Wednesday, January 30, 2013

Missed [Running] Opportunities

Do you ever have one of those days where you just can't get your sh-t together?

Yesterday was one of them for me:

I woke up and checked my weather app. It read 60 degrees. In Chicago. In January. Amazing. A run must happen today!

I went through my get-ready-for-work routine and left the house for the bus stop. As I walked down to the bus stop, I recalled my backpack being quite light. I had left my running shoes at home. And not just any running shoes. A brand new pair of shoes that I planned on breaking in today. A brand new pair is heaven after running in a pair towards the end of their useable life.

The thought crossed my mind to go back home and grab the shoes. How negatively could my commute be effected if I left ten minutes later?

I looked down at my phone and saw a text from my mom. It read 'Lunch?' and that was it. I kept walking to the bus stop and didn't turn around. A few things happened in a matter of minutes that sidelined my lunchtime run plans.

As I looked up to cross the street to the bus stop, a fast runner passed me with a bright pair of compression socks on. This only made my situation worse. He was out there, getting his with his bad ass compression socks and I was waiting for the damn bus. Fail.

I boarded a crowded bus and stared longingly out the window and we traveled down Sheridan and on to Lake Shore. I saw more of them. Men and women. Wearing shorts. Smiling. I was on the wrong side of the road right now and couldn't help but beat myself up about it. 

I tried to console myself by saying I'd run when I got home. It would still be in the high 40's then and incredibly warm for a January evening. As my workday progressed, I watched the weather outside my window change to rain and dark.

I walked back to the bus stop as a light rain began. A little rain is nothing. I'll run through rain I thought. Then the skies opened up and it poured buckets. Around 20 of us waited for the bus with only the cover of our somewhat useless umbrellas. Our feet became wet followed by our pants and then our backs. Eventually the bus arrived and all the wet dogs piled on the bus with the other wet animals.

I tried to take myself to a happy place while in this situation and imagined if I'd gotten up early and run like the guy in the compression socks.

Thursday, January 24, 2013

The F^3 Lake Half Marathon

On Saturday, I'm doing something many would think is crazy. I'm running a half Marathon. In Chicago. On the lakefront.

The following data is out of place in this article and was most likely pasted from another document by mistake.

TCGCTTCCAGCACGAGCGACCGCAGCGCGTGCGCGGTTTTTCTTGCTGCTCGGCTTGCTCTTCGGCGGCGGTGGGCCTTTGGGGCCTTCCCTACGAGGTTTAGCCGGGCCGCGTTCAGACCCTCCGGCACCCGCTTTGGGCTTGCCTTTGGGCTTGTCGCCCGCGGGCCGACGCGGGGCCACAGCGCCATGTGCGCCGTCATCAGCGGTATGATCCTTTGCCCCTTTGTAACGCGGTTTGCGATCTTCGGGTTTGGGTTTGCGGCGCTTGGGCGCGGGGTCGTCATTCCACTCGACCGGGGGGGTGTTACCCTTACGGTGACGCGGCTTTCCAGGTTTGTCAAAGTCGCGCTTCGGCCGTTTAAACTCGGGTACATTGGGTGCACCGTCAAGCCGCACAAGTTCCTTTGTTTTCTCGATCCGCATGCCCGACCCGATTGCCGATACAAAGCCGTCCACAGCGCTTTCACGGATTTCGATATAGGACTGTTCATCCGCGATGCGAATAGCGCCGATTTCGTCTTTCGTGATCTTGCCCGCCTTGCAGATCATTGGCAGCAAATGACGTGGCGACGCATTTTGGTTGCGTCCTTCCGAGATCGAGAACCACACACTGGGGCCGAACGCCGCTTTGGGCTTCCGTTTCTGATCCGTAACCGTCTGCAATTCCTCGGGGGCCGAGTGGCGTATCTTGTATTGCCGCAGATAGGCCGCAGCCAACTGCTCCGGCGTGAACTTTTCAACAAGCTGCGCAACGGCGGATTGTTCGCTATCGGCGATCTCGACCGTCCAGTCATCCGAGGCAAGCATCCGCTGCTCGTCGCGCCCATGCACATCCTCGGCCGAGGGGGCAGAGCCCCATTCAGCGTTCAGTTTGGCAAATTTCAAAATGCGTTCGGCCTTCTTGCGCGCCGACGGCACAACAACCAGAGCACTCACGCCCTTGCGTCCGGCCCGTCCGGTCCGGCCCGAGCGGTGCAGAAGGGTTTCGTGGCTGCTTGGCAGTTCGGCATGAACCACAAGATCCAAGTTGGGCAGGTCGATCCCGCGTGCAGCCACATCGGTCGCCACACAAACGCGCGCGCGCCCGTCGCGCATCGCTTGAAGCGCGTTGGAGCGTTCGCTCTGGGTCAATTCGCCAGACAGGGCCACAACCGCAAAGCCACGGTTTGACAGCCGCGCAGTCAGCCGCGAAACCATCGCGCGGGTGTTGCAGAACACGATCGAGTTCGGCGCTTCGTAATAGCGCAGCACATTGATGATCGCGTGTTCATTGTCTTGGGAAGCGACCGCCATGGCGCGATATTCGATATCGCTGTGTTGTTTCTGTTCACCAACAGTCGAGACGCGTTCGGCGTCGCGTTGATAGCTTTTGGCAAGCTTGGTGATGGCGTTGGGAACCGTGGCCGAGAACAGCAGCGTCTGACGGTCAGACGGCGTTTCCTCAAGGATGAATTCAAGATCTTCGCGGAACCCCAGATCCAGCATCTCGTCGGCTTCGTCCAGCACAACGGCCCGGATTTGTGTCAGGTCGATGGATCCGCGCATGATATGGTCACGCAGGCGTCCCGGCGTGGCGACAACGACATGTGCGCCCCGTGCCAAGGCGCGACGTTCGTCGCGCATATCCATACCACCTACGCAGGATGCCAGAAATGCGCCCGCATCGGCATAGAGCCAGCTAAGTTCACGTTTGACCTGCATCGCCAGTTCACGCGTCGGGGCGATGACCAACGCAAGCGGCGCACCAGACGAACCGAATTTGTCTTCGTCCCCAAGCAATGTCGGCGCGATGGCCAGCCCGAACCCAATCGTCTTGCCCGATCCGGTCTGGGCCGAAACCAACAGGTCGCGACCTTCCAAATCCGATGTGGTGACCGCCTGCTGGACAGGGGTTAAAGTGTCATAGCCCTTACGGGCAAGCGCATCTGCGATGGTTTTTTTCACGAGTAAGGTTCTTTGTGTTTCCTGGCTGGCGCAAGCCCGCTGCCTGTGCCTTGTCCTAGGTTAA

Around 10am on Saturday, approximately 1500 runners and a hundred or so volunteers will gather at Montrose Harbor for the 4th annual F^3 Lake Half Marathon.

What's F^3 you may ask? The F'n Freezing Frozen. Appropriately named considering the weather forecast for Saturday wouldn't you say?

This race is the brainchild of my friend Kim S. She gathered a group of her friends together a few years ago to celebrate winter training with a 13.1 fun run. I didn't get a chance to participate that year. I was rehabbing a sore knee and weak hip. But shortly thereafter that first race, Kim knew she had a unique event to bring to the Chicago running community.

It's been fun and truly amazing to watch Kim grow the race since that first year. She has connected a subculture in the Chicago running community. Some may call us crazy. Others could say hardcore. Truthfully, I think a lot of us share the same disdain for treadmills.

(Fast forward a few days to today, the day after the race. I didn't manage to wrap this one up before the race like I hoped).

Brian and I got together on Friday night to keep to our ritual of drinking three the night before a race. Dinner was followed by laying out race gear (a more intricate task in the winter season) and going to bed. Dave and I headed to the race around 8 ( Dave volunteered), but not before I had to turn around together my bib off the refrigerator. (I'd forgotten the critical step of pinning my bib onto my shirt the night before).

The temperature that morning was what most would call freezing. The light snow the day border made a white blanket over the landscape. Perfect for photos. The wind was light and sun was out.

Dave took a great shot of the start area.

Brian, Jeff and I ran together for most of the race. That is, until Jeff left us in the dust around mile 10. We saw a few friends along the way and marveled at all the faces we didn't know. How quickly Kim's race has grown. We had a few quick walk breaks to alleviate a cramp or to take down fluids, but other than that, we're pretty happy with our performance. Especially with the lack of training we'd both done.

Shortly after the finish, we all met at the after party. It was great to see it so well attended and the crowd excitement for the race. For a short period, a large mass of the crazy winter runners were gathered in one place. We talked, laughed and had a few drinks. Then left each other's company saying we'd see each other soon - whether it be out on the path next week or this summer.

Wednesday, January 16, 2013

Channeling My Inner Gymnast